Much has been written of late to bury America’s coal industry. The overriding presumption is that coal is no longer needed, soon to be replaced by breakthroughs in renewable power. And although coal still provides 35 percent of total U.S. power generation, President Obama is now pushing headlong with a fistful of policies to simply drive coal off our electric grid and out of business.
There’s a major conflict at work here, though. In attempting to “keep coal in the ground,” the president wouldn’t just be harming the coal and fossil fuel industries. He’d also be hurting the very people whom he has always publicly committed to helping: Main Street America.
This isn’t simply about the tens of thousands of coal workers whose livelihoods are at stake, or even the additional workers in related sectors, like freight, rail, and steel, whose jobs would be impacted. No, what’s really at issue here is whether America will continue to enjoy affordable, reliable power.
That issue will be discussed in Grand Junction on June 23, when the U.S. Department of the Interior holds a hearing on President Obama’s three-year moratorium on the leasing of coal from federal lands. This moratorium would have implications far beyond Western coal fields.
Here’s why. Federal coal anchors a stable, reliable mix of electricity sources nationwide. Coal mined on federal lands accounts for 42 percent of total U.S. coal production, the source of more electricity than any other fuel. Simply put, a halt to federal coal would pose very real consequences for affordable power generation in America. As IHS Energy has reported, America’s current base load power generation, which has long been secured by plentiful coal, saves ratepayers roughly $93 billion in annual electric bills.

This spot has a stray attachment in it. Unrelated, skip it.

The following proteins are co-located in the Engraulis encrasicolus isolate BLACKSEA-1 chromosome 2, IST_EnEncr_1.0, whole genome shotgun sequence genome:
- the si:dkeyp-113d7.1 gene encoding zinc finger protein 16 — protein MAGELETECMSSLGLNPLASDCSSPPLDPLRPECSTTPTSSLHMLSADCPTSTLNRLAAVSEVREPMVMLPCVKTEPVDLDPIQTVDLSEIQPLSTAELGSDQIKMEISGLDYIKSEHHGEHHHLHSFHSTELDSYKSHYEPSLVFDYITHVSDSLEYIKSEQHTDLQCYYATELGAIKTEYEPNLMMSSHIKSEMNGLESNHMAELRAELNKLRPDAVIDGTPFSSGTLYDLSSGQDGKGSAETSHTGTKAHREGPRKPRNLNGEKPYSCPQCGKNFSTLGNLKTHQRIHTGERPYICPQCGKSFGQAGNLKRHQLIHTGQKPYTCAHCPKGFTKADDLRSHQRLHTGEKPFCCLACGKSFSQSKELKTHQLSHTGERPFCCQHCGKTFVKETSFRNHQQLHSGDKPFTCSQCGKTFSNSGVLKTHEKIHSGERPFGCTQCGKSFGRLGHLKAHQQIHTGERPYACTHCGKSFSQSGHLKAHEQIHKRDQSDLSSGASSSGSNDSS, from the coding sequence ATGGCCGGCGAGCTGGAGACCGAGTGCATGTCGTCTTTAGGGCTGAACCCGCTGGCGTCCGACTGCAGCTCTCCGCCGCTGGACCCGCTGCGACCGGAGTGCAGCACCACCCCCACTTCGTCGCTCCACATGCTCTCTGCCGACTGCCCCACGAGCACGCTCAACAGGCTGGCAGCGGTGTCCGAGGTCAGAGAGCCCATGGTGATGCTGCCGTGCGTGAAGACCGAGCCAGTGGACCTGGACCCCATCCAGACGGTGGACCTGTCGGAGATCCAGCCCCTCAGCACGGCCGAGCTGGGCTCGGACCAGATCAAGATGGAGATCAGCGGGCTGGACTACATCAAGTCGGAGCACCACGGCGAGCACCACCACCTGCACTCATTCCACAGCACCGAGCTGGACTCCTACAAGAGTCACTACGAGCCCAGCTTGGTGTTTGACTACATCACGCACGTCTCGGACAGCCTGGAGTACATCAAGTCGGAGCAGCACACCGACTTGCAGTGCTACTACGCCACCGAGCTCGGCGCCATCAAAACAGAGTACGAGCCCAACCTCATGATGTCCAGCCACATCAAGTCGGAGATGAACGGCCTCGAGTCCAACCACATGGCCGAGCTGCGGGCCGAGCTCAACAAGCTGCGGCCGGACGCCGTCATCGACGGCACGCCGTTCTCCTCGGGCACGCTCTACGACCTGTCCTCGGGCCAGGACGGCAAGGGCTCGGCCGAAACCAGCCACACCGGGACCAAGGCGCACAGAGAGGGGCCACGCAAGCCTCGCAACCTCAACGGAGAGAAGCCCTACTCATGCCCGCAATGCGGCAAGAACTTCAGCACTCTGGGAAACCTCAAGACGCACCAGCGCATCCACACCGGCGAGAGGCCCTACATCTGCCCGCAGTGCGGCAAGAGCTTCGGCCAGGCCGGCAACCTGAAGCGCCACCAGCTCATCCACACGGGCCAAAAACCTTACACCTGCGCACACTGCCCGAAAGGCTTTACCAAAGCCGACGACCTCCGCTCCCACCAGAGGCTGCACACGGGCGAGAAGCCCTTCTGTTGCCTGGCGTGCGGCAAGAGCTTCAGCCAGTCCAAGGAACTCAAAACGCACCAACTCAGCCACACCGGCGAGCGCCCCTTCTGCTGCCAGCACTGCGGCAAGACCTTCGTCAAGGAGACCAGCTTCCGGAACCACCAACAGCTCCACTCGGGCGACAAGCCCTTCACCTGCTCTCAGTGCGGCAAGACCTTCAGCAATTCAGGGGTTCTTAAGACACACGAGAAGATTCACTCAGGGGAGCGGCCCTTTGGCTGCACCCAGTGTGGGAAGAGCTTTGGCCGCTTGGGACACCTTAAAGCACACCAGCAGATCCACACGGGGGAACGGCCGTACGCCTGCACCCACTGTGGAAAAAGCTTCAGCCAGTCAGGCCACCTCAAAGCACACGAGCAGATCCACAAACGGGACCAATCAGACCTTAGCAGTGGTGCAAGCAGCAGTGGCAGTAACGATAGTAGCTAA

Federal coal leases have also generated more than $12.6 billion in royalties, rents, and bonus payments over the past decade. So, not only would a moratorium eventually force families to pay more for electricity, but U.S. taxpayers would lose billions of dollars in revenues, and states with federal coal leases would lose much-needed income as well as high-wage jobs.
There are consequences for using higher-cost energy, and the biggest losers are always the low-income households that pay a greater share of their income for basic utilities. But costlier power also means higher prices throughout the economy — for retail goods, which hurts consumers, and for America’s domestic manufacturers, whose one advantage in recent years against subsidized overseas competition has been low-cost power.
Despite these impacts, the president came to office vowing to address climate change by making fossil fuels more expensive and by forcing much of America’s fleet of coal plants into retirement. But making coal costlier will make electricity costlier, with little impact on global climate—a stubborn fact EPA does not deny. Even if the United States commits to costly reductions in CO2, emerging nations like China and India are on course to vastly expand the world’s coal fleet, rendering any leasing moratorium—like other Obama policies—a costly and largely symbolic gesture.
Consistent with its plan to make coal more expensive for consumers, the Obama administration has floated the idea of increasing the royalty rate for leased coal. Anti-coal activists claim the current rates are too low, but the 12.5 percent royalty rate on federal coal, plus bonus bids and other fees, provide taxpayers with 39 cents of every dollar in federal coal sales. The royalty alone runs approximately 40 percent higher than rates paid for coal on private land in the Midwest and Appalachia.
Overall, the moratorium is about affordable power, an issue whose importance will only grow as power costs increase. The federal government must recognize that keeping coal in the ground keeps affordable electricity from consumers, revenue from taxpayers, and good jobs from American workers.
We cannot bolster the middle class by raising the cost of energy. Nor can we create high-wage jobs and restore U.S. manufacturing while destroying the very industries that support them.
See the article here.
- On June 23, 2016